25 Feb 2016

What is the Largest Jellyfish on Earth?

Lion's Mane jellyfish


Biggest Jellyfish in the World


Jellyfish has hundreds of species with different shapes and colors. There sizes vary from very small to huge.  Some of these bigger species of Jellyfish can really be amazingly big. The two well known largest jellyfish species are Lion’s Mane jellyfish, and Nomura's jellyfish. There is another extremely rare deep sea giant jellyfish named “Stygiomedusa gigantean”.


The size of a jelly can be measured from two sides. One way is to measure the diameter of its bell and another is the tentacles length. The jellies with large bells also have huge body mass.

Note: Bell is the main body part of a jellyfish. It is the box like thing from which the tentacles hang. The tentacles are long thread like organs which are clustered below the bell of the animal.

Lion's Mane - Largest Jellyfish in the World

lions mane jellyfish
Lion's Mane Jellyfish
The Lion’s Mane is a very old species of jellyfish (they are prominent among the oldest surviving animals on earth today). They live in cold waters. Arctic and semi-arctic regions are full with these giants. There common habitations are the Arctic, North Pacific and North Atlantic Ocean. They can also be seen in the English Channel. Despite of their big size, these jellies are not very strong and easily drifted by the ocean currents.

The average bell diameter of a mature Lion’s Mane is 50 cm (20 in). The largest specimens can be as big as 6 ft. The animal has very long tentacles. The big animal’s tentacles can be as long as 100 ft (30m) or more. It is also the jellyfish with longest tentacles. These tentacles are extremely sticky. A mature jellyfish can have about 100 such tentacles clustered in 8 groups.


largest jellyfish
Lion's Man Jellyfish is the Largest Jellyfish
The largest known species of this giant arctic jellyfish was found in 1870 in Massachusetts Bay. That giant had a bell diameter of 6.7 m (37 ft) and its tentacles were 37.0 m (121.4 ft) long. It is the largest jellyfish ever found and recorded by credible people.

If we measure by length, we can safely say that at 120 ft, the Lion's Mane is the world's longest living animal (that not necessarily means the largest, though). It is even longer than a Blue Whale.

The Lion’s Mane is venomous. Their stings are very painful. So, do not try to touch one. The venom is not fatal but medical attention is required in case of a severe attack.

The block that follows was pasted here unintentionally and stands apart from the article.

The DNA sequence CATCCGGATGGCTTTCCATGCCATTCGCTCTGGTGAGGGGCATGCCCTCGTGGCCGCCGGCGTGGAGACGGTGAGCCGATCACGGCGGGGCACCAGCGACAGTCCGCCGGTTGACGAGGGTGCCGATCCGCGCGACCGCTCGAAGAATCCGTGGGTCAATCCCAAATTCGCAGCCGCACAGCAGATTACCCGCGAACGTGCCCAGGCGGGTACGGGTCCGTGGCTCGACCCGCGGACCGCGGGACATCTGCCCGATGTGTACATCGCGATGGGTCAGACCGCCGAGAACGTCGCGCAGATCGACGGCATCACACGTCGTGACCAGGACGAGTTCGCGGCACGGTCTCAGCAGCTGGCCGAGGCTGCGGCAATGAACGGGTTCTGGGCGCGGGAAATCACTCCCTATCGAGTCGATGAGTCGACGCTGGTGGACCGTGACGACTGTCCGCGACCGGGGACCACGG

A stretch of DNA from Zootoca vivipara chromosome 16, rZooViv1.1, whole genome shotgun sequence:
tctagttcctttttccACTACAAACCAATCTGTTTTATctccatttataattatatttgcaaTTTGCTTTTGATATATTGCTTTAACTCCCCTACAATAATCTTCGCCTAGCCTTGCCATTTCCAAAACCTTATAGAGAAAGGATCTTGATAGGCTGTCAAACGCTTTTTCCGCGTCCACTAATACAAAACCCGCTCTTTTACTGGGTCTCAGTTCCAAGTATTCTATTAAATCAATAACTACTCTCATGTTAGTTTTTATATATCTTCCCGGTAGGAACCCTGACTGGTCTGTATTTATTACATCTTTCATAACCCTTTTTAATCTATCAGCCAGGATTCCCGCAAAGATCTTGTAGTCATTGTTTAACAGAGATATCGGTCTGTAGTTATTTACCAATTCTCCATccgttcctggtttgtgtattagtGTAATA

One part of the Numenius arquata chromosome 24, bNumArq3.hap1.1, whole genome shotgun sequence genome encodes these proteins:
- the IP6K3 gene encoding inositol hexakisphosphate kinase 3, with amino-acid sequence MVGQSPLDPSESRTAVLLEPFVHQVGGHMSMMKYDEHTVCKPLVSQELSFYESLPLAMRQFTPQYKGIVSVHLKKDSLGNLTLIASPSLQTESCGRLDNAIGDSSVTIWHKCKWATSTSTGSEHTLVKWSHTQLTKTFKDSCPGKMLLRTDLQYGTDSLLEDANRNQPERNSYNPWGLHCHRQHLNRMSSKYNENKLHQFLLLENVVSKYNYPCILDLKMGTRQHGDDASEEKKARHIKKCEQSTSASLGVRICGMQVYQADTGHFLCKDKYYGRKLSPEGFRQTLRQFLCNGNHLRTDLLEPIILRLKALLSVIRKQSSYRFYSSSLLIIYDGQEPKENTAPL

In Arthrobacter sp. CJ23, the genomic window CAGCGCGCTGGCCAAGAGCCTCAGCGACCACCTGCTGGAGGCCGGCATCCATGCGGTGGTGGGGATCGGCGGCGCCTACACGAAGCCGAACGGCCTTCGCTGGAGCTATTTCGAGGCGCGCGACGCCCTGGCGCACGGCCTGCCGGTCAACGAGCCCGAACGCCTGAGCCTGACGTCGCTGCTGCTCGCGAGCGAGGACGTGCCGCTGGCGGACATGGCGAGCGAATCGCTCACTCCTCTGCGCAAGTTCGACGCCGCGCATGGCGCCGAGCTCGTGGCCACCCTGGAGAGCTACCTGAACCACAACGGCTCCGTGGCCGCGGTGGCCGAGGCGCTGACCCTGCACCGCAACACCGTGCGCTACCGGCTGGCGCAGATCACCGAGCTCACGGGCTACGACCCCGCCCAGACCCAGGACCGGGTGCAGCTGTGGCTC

Nomura's Jellyfish

 

nomuras jellyfish

Nomura's jellyfish is another colossal jellyfish. That oversized plankton can be bigger than a man. It can have a bell with 6 ft 6 inches (2 m) diameter. The full grown animal can weigh up to 200 kg or 440 lb. To watch a Nomura in action you will have o visit China or Japan. The East China Sea and the Yellow Sea are full with them. Actually, there population is growing due to climate change and global warming.

Nomuras Jellyfish Swarm
Japan Sea is full with Nomura's Jellyfish

Do you know that the Nomura’s jellyfish is edible? Yes, some people in Japan eat that animal. Even there is an ice-cream using the flesh of a Nomura.
 
Nomura's Jellyfish
Nomura's Jellyfish is one of the largest jellyfish of the world

Stygiomedusa gigantean is a rare species of big jellyfish which lives in deep seas.  S. gigantean lives in the deep parts of the Antarctic or Southern Ocean. It was observed rarely by some lucky individuals. They can also be as big as Lion’s Man. They can be considered among the largest jellyfish found on earth. See the video to see some of them in action.



While these three above mentioned jellyfishes can contest for the top place, we can have another candidate for the next place after the largest three. The name of the species is Cyanea nozaki. Its popular name is “Ghost Jellyfish”. 

C. nozaki has a flat top bell which can grow up to 50 cm or 20 inches in diameter. The bell color is yellow or cream with a dark center. The edge of the bell is semi-transparent. The tentacles of the life form grow up to 10 m (33 ft). The ghost jelly also tend to form blooms like other big jellyfish species. Here is a video of one such jellyfish swimming happily under the ocean.




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